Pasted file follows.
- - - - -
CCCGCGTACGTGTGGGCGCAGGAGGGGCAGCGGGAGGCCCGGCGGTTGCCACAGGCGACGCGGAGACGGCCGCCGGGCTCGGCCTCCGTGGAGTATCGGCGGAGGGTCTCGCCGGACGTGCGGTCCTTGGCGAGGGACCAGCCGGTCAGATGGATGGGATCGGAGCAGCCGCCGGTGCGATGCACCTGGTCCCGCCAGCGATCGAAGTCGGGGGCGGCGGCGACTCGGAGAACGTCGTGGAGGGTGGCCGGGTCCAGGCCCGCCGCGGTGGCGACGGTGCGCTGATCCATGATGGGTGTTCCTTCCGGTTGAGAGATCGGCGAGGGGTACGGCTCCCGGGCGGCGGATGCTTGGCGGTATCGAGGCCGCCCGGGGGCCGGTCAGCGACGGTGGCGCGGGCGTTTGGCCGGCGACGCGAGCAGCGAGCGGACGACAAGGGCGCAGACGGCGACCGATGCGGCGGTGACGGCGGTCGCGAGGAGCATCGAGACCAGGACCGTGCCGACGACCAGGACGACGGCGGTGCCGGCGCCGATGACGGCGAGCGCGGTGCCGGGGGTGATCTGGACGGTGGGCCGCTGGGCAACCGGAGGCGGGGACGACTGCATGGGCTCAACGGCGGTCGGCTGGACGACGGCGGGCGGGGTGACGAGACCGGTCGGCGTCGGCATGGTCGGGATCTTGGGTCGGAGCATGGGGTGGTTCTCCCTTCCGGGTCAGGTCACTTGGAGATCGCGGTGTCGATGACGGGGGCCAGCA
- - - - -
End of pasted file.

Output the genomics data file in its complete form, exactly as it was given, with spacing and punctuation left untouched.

CCCGCGTACGTGTGGGCGCAGGAGGGGCAGCGGGAGGCCCGGCGGTTGCCACAGGCGACGCGGAGACGGCCGCCGGGCTCGGCCTCCGTGGAGTATCGGCGGAGGGTCTCGCCGGACGTGCGGTCCTTGGCGAGGGACCAGCCGGTCAGATGGATGGGATCGGAGCAGCCGCCGGTGCGATGCACCTGGTCCCGCCAGCGATCGAAGTCGGGGGCGGCGGCGACTCGGAGAACGTCGTGGAGGGTGGCCGGGTCCAGGCCCGCCGCGGTGGCGACGGTGCGCTGATCCATGATGGGTGTTCCTTCCGGTTGAGAGATCGGCGAGGGGTACGGCTCCCGGGCGGCGGATGCTTGGCGGTATCGAGGCCGCCCGGGGGCCGGTCAGCGACGGTGGCGCGGGCGTTTGGCCGGCGACGCGAGCAGCGAGCGGACGACAAGGGCGCAGACGGCGACCGATGCGGCGGTGACGGCGGTCGCGAGGAGCATCGAGACCAGGACCGTGCCGACGACCAGGACGACGGCGGTGCCGGCGCCGATGACGGCGAGCGCGGTGCCGGGGGTGATCTGGACGGTGGGCCGCTGGGCAACCGGAGGCGGGGACGACTGCATGGGCTCAACGGCGGTCGGCTGGACGACGGCGGGCGGGGTGACGAGACCGGTCGGCGTCGGCATGGTCGGGATCTTGGGTCGGAGCATGGGGTGGTTCTCCCTTCCGGGTCAGGTCACTTGGAGATCGCGGTGTCGATGACGGGGGCCAGCA